Some languages are considered for “business” others are considered for “love,” but what about a language made for the hope of peace and practicality?
Esperanto was created in the late 1870’s, early 1880’s by a Russian ophthalmologist, Ludwig Lazarus Zamenhof. Zamenhof noted how people were separated and hostile with one another not only by their nation, but by their language.
What better way to bridge the gap between people then create a universal language with no nation?
Esperanto is said to be an easy language to learn because the language lacks irregular verbs.
Indo-European based languages might find Esperanto easier than Asian languages from its vocabulary deriving from Italian, French, German, English, with a few Latin, Greek and Lithuanian words.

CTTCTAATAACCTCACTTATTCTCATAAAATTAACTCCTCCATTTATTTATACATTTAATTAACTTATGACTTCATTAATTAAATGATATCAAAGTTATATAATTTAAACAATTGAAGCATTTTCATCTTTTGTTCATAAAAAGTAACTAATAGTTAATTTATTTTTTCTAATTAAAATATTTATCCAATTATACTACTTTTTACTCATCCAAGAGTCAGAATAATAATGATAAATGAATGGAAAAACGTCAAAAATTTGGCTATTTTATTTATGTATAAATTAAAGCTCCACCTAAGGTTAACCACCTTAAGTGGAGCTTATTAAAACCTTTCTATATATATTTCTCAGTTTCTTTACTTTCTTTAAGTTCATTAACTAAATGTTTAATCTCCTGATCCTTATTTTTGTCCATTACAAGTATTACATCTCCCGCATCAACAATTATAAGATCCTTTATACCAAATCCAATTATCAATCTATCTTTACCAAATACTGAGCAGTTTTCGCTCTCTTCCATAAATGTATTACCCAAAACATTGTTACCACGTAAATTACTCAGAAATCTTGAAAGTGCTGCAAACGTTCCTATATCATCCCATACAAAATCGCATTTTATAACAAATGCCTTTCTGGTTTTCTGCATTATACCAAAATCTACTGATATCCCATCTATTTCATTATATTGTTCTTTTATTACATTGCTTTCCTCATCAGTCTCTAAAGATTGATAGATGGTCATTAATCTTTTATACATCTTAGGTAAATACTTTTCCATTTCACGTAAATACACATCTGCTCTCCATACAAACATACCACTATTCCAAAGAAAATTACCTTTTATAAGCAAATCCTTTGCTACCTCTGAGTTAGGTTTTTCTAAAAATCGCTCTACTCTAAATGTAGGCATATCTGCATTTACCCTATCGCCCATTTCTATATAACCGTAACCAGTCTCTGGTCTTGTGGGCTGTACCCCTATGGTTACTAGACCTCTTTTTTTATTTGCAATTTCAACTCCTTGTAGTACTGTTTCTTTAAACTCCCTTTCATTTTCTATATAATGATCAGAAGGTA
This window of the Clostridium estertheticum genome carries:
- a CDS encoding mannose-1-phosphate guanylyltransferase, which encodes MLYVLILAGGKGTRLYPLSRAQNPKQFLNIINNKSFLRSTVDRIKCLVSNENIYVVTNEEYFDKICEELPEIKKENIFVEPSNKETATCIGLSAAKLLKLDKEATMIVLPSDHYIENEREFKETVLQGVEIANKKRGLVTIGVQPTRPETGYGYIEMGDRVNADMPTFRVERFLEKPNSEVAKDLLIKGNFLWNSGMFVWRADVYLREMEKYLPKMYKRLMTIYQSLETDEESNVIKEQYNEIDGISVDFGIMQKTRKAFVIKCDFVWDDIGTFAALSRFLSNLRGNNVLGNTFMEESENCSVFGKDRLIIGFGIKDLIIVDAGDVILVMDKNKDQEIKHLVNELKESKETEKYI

The language has grown to as little as 10,000 speakers and as large as over 2 million, depending on the fluency of the individual with some even as native speakers.
But Esperanto is an artificial language with no nation, surely it’s impossible to have any native speakers? Not so. Parents with an interest in the language taught their children as babies, and so the children grew up to be native speakers of the language.
Zamenhof’s dream of the Esperanto language becoming THE universal language may have failed, but considering how the artificial language has no nation the amount of speakers is surprisingly high.
Esperanto nearly became the League of Nations working language, but the delegate Frenchman Gabriel Hanotaux prevented it for fear of the French no longer being the leading international language.
However, Esperanto may have a renewed come back by being established as the official language of the European union.
Maybe you’re not part of the European union. Want to learn Esperanto, but can’t find a good enough excuse to start learning the language? Here’s this: those who speak Esperanto often times gain free lodging in countries all over the world. The reason? Esperanto has no home of its own, so others give it one.